The policy makers apparently have not considered these problems. Had it been taken into account, the policy could have been more practical.
The private institutions were planned to meet the funding gap since 1991 economic liberalisation. A 2015-16 survey finds that 78 per cent of colleges are privately managed and 68 per cent do not get government aid. The policy makers still view education as non-profit venture and the gaps are to be filled up with philanthropic contributions as the term “public philanthropic participation” suggests.
It does not consider that with higher number of private institutions most institutions are competing to slash their fees to attract numbers. Most are in poor financial health and compromising further on quality.
In such situation a cocktail education system that is aimed at opening doors to foreign universities and introducing a four-year, instead of three years, undergraduate programme adds to the cost of education. It should have considered having a one-year post-graduate programme too. The reduction of two years in higher education reduces many unnecessary costs and saves the nation tonnes.
The savings benefit not only the institutions but also the student community – in other words the society, by reducing their expenses, precious time and allowing them to go for jobs early. The argument that reduction in term affects quality is humbug. In the last six months of the under graduate course in the name of dissertation or internship, nothing is taught. In many post-graduate courses an 11-month syllabus is extended to 18 months with last semester for nothing. These rarely add to skills or knowledge.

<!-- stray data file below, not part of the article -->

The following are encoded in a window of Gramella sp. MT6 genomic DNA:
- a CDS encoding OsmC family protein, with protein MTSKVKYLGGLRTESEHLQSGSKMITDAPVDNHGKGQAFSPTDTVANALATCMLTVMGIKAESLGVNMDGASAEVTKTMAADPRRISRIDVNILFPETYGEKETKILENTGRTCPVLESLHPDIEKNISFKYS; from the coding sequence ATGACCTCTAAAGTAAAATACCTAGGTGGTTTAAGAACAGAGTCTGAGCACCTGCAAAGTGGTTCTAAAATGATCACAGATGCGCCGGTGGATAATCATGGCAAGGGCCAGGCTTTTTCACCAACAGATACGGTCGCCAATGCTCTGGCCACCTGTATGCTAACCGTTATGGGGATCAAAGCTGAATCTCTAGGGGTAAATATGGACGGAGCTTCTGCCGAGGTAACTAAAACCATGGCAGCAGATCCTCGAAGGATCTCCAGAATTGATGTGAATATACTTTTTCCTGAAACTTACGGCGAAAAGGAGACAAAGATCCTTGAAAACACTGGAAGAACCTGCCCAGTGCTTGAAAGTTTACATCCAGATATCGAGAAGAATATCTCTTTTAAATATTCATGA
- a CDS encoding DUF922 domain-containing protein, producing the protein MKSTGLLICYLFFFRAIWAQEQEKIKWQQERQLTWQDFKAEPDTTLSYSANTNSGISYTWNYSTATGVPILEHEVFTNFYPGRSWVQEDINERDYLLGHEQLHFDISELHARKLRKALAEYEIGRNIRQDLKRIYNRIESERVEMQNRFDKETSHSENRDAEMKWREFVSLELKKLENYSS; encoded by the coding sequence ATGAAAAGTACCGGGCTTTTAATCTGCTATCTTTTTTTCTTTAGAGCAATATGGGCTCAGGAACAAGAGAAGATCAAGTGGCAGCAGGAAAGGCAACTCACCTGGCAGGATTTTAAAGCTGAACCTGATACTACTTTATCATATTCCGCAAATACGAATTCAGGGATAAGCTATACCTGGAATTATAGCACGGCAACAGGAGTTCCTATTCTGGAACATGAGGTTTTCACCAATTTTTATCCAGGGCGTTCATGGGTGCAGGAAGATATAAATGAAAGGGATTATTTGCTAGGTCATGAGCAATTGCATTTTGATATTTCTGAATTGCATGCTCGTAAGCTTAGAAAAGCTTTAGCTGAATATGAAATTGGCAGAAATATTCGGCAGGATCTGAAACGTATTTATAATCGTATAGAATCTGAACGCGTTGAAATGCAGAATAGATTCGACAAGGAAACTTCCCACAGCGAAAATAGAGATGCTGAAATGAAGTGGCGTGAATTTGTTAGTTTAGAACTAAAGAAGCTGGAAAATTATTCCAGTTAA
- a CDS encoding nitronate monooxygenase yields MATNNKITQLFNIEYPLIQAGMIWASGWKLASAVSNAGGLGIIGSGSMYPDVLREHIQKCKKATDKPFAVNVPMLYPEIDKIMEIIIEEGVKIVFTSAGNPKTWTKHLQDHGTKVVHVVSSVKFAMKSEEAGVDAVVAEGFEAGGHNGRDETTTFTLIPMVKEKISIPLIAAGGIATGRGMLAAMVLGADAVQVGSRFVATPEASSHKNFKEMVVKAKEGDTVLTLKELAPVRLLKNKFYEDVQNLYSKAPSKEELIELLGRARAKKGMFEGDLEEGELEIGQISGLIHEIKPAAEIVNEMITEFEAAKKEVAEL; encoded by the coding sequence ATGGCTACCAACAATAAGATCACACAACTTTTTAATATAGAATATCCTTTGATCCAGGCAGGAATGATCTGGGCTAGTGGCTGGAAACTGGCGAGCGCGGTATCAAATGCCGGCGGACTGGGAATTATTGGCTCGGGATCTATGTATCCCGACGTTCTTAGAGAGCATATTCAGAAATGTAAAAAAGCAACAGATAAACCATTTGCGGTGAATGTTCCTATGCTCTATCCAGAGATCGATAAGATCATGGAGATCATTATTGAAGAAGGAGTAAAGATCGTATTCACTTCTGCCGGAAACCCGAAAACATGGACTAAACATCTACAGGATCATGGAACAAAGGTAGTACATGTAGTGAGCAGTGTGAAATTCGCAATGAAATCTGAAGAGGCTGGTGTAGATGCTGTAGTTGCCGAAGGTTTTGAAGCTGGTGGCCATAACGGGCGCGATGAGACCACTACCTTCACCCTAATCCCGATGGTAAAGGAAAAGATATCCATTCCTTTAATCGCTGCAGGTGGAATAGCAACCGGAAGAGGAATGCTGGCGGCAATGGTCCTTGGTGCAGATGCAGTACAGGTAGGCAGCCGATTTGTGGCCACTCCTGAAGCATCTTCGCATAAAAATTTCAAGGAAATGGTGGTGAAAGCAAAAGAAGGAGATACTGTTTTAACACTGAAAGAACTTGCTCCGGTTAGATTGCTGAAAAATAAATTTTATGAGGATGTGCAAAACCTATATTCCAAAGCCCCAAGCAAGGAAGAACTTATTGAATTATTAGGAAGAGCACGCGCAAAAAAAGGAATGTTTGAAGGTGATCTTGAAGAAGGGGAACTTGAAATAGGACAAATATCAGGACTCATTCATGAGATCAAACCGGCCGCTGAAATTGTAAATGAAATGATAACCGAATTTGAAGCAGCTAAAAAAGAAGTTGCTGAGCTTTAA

Post COVID-19 the economic crunch philanthropy or CSR is difficult. Even otherwise not many could attract such doles. The admissions are shrinking due to the pandemic panic and job losses by parents. Even private secondary schools in 2019 had fewer admissions. Many parents are yet to pay the fees of the last academic session.
The NEP has a long wish-list. The stress on ‘learning outcomes’ disadvantages what it calls the socio-economically disadvantaged groups (SEDG). Mere mention of terms like creativity, critical thinking, multi-disciplinary without manpower or financial support may further affect the quality.
It had a simple model to study 5000 RSS Vidya Bharati schools, having over 3 million students, which have emerged as quality centres apart from missionary schools. These also work on part-philanthropic model. But the document should have stressed on changes in tax system prowling on any ‘income’.
The NEP will become model for decades. It has to redo its math and approaches. Populist proposals of doing away with Class 10 and 12 board exams or cut in curriculum is not a solution to achieve UN’s SDG goals for inclusive and equitable education. If the nation has to compete with China or the west it has to provide the finances and make education affordable for producing quality generations.